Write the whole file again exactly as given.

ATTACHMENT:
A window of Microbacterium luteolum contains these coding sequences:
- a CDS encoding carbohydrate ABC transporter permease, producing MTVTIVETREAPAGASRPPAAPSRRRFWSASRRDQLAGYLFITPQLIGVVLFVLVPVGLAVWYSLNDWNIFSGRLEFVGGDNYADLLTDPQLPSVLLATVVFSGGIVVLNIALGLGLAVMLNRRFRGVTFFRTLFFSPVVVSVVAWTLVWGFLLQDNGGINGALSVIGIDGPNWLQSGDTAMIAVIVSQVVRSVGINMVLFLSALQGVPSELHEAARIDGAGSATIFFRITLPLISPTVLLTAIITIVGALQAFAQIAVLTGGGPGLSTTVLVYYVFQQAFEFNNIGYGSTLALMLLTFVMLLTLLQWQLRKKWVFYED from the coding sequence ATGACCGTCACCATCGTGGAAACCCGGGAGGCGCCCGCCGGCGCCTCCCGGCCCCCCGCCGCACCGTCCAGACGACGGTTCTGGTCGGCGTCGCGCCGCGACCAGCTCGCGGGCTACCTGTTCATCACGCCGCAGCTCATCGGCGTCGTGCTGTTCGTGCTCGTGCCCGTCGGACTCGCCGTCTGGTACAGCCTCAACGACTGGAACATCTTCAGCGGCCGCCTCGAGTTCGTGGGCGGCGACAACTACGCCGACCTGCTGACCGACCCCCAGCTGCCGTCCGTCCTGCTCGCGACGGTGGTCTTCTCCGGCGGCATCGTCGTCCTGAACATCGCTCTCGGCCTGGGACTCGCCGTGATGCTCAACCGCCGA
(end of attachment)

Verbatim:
A window of Microbacterium luteolum contains these coding sequences:
- a CDS encoding carbohydrate ABC transporter permease, producing MTVTIVETREAPAGASRPPAAPSRRRFWSASRRDQLAGYLFITPQLIGVVLFVLVPVGLAVWYSLNDWNIFSGRLEFVGGDNYADLLTDPQLPSVLLATVVFSGGIVVLNIALGLGLAVMLNRRFRGVTFFRTLFFSPVVVSVVAWTLVWGFLLQDNGGINGALSVIGIDGPNWLQSGDTAMIAVIVSQVVRSVGINMVLFLSALQGVPSELHEAARIDGAGSATIFFRITLPLISPTVLLTAIITIVGALQAFAQIAVLTGGGPGLSTTVLVYYVFQQAFEFNNIGYGSTLALMLLTFVMLLTLLQWQLRKKWVFYED from the coding sequence ATGACCGTCACCATCGTGGAAACCCGGGAGGCGCCCGCCGGCGCCTCCCGGCCCCCCGCCGCACCGTCCAGACGACGGTTCTGGTCGGCGTCGCGCCGCGACCAGCTCGCGGGCTACCTGTTCATCACGCCGCAGCTCATCGGCGTCGTGCTGTTCGTGCTCGTGCCCGTCGGACTCGCCGTCTGGTACAGCCTCAACGACTGGAACATCTTCAGCGGCCGCCTCGAGTTCGTGGGCGGCGACAACTACGCCGACCTGCTGACCGACCCCCAGCTGCCGTCCGTCCTGCTCGCGACGGTGGTCTTCTCCGGCGGCATCGTCGTCCTGAACATCGCTCTCGGCCTGGGACTCGCCGTGATGCTCAACCGCCGA